21289026: Alexander Kane Beezer Film Movement Assignment 2 13 April 2018
In French New Wave, the style of authorship is evident and is portrayed when the director is the creative influence behind the film. Dogme 95 rejects this theory of authorship and suggests that film is a collaborative effort, not solely influenced by the director, which creates a paradox by a director’s distinct style, with each film. Authorship is a polemical proclamation of authorship, brought into being, to create a discourse surrounding the production and reception of the films (Bordwell, Thompson, 2010).
French mainstream cinema became distant with post-war French youth, with the films not reflecting that era. These popular films where negatively described: Dry, recycled, inexpressive of human life; one critic stating, ‘Nostalgia for a cinema that no longer exists’ (Narboni, 1972). While French New Wave initially started as a formal movement, its filmmakers were connected by their unanimous repudiation of the "cinéma de qualité" (cinema of quality), which prompted a new generation of French directors to bring back the art of cinema and introduce the auteur theory (Brody, 2008)
Dogme 95 represented something of a paradox. While the figure of the individual filmmaker is explicitly denied in the movement’s Manifesto, its films are continuously understood in relation to the figures of its founders, with minimalist, hand-held aesthetic and guerilla-style production, similar to French New Wave who introduces the consumer-level digital technology and the DIY movement (MacKenzie, S, 2014). Throughout film history, movements consisted of a clear source, the manifesto and a clear agenda. This essay will consider the authorship of two movements, French New Wave and Dogme 95.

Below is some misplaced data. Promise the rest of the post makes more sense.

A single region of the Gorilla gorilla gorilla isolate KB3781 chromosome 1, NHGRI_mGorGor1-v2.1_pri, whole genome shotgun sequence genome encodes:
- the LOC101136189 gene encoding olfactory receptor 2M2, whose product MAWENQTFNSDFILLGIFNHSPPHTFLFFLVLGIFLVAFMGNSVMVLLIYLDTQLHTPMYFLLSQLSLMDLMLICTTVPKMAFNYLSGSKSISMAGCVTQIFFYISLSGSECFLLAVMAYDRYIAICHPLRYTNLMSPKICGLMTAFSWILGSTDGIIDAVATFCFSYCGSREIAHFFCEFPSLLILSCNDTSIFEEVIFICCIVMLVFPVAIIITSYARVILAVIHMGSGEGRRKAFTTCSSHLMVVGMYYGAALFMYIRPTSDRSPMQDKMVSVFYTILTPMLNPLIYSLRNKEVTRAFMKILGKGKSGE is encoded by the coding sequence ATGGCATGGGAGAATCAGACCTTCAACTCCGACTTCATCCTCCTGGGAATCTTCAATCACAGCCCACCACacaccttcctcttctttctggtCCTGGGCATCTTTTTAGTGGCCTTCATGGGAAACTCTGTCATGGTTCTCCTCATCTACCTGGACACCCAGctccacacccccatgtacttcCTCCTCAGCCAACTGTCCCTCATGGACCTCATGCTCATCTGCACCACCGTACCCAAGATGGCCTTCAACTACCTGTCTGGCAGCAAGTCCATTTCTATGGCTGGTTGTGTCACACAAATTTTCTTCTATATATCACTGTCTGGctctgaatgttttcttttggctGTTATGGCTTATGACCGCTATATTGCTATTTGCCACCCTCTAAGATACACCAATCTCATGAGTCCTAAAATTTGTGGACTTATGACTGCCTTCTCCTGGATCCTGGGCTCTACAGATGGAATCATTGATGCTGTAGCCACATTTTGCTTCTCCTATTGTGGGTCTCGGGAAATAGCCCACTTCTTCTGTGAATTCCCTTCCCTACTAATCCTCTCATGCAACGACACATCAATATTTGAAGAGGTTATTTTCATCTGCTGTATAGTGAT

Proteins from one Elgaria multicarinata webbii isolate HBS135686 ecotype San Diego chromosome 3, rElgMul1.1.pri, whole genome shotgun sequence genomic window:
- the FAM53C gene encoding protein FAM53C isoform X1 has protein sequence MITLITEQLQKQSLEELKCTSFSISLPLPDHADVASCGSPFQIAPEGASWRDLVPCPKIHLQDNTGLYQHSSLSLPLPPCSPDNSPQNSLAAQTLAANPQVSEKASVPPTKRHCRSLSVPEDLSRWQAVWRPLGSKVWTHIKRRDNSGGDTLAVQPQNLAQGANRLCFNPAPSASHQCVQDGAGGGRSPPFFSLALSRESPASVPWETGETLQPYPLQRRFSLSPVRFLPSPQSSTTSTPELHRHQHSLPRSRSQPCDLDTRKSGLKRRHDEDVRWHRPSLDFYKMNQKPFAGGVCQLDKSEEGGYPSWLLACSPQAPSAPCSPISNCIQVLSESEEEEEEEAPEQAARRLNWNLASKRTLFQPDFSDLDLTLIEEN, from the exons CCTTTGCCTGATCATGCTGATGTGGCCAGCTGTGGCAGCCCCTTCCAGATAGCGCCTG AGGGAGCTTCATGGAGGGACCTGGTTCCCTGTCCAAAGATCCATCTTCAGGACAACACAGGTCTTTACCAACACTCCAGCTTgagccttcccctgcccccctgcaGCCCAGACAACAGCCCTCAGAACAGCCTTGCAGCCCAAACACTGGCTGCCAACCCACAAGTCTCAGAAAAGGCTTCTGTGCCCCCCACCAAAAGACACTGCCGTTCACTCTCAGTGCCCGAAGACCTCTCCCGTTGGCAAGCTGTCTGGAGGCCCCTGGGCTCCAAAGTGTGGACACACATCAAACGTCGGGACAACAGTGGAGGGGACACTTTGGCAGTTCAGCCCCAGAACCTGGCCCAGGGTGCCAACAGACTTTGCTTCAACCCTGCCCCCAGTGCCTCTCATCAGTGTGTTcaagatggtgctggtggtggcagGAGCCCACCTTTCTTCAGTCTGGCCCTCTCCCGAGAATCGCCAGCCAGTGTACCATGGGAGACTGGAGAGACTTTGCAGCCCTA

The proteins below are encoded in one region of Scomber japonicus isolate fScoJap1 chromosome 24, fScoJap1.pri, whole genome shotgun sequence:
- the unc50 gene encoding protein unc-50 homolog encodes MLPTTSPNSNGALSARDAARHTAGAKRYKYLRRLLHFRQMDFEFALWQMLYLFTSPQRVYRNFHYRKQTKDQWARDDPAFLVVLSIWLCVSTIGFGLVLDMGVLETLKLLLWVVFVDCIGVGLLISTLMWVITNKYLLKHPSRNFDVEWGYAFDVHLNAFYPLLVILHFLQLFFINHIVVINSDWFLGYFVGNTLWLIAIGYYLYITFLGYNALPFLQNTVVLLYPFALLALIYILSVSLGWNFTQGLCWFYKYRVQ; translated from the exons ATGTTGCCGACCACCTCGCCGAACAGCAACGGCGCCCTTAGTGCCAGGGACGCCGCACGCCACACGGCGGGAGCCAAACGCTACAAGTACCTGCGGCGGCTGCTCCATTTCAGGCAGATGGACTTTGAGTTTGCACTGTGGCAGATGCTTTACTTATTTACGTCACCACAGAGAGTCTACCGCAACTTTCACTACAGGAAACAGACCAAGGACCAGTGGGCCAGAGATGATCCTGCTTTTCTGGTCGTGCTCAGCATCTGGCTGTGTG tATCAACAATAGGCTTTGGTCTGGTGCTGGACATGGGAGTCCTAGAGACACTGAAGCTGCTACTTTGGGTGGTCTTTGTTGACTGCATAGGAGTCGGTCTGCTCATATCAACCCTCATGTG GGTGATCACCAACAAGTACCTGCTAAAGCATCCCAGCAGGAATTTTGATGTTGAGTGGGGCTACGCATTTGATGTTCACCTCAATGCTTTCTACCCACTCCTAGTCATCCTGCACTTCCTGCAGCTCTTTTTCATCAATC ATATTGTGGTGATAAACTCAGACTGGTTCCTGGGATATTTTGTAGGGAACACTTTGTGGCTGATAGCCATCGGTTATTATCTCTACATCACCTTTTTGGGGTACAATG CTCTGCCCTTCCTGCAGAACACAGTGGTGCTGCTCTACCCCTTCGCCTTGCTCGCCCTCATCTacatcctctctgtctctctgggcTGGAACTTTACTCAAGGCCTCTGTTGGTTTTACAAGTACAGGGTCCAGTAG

The term authorship, translated from the French, auteur, meaning author, has various meanings, the generic definition being the profession of writing, the source of a piece of writing, music, art or film; or the act of creating (Marriam-Webster dictionary online, 2017). However, the concept of authorship, auteursim or auteur, the terms used interchangeably in this essay, since the 1950s, provoked debate amongst French film critiques, since the Cahiers du Cinema (Caughie, 1891) due to what was perceived to be a combination industrial (production companies) and collaborative of film production (directors). For instance, Alfred Hitchcock’s films are recognizable not only for their story and stylistic elements but also for his standardized production method (Carringer, 2001). The context of the argument was who could be considered to be the author and what evidence is there to support such a claim? Though some questioned the necessity of authorship, it was viewed essential for reasons of intellectual property rights, status and identification and more so for the commercial filmmaking when authorship is not clearly defined. Commercial filming is a collaborative production made up of...